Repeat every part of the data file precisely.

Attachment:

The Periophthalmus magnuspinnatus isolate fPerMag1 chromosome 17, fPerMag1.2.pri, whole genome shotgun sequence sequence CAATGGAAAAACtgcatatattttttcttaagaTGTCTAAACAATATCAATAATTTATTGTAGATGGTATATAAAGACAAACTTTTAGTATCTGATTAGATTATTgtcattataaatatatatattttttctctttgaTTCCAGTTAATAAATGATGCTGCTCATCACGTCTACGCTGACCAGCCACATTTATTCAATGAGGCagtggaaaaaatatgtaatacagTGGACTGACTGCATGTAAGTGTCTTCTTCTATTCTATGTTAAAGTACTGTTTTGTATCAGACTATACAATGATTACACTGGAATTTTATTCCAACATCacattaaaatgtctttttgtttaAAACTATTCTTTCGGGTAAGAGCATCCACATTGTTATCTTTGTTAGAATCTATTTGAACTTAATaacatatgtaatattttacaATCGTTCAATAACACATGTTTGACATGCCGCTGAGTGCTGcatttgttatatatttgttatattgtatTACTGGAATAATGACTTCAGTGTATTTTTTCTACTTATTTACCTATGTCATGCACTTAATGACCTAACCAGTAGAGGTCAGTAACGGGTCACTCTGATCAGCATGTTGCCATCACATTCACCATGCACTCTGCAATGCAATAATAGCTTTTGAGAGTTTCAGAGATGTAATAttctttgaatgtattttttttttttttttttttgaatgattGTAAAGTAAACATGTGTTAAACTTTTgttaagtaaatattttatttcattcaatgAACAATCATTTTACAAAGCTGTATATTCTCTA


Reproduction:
The Periophthalmus magnuspinnatus isolate fPerMag1 chromosome 17, fPerMag1.2.pri, whole genome shotgun sequence sequence CAATGGAAAAACtgcatatattttttcttaagaTGTCTAAACAATATCAATAATTTATTGTAGATGGTATATAAAGACAAACTTTTAGTATCTGATTAGATTATTgtcattataaatatatatattttttctctttgaTTCCAGTTAATAAATGATGCTGCTCATCACGTCTACGCTGACCAGCCACATTTATTCAATGAGGCagtggaaaaaatatgtaatacagTGGACTGACTGCATGTAAGTGTCTTCTTCTATTCTATGTTAAAGTACTGTTTTGTATCAGACTATACAATGATTACACTGGAATTTTATTCCAACATCacattaaaatgtctttttgtttaAAACTATTCTTTCGGGTAAGAGCATCCACATTGTTATCTTTGTTAGAATCTATTTGAACTTAATaacatatgtaatattttacaATCGTTCAATAACACATGTTTGACATGCCGCTGAGTGCTGcatttgttatatatttgttatattgtatTACTGGAATAATGACTTCAGTGTATTTTTTCTACTTATTTACCTATGTCATGCACTTAATGACCTAACCAGTAGAGGTCAGTAACGGGTCACTCTGATCAGCATGTTGCCATCACATTCACCATGCACTCTGCAATGCAATAATAGCTTTTGAGAGTTTCAGAGATGTAATAttctttgaatgtattttttttttttttttttttgaatgattGTAAAGTAAACATGTGTTAAACTTTTgttaagtaaatattttatttcattcaatgAACAATCATTTTACAAAGCTGTATATTCTCTA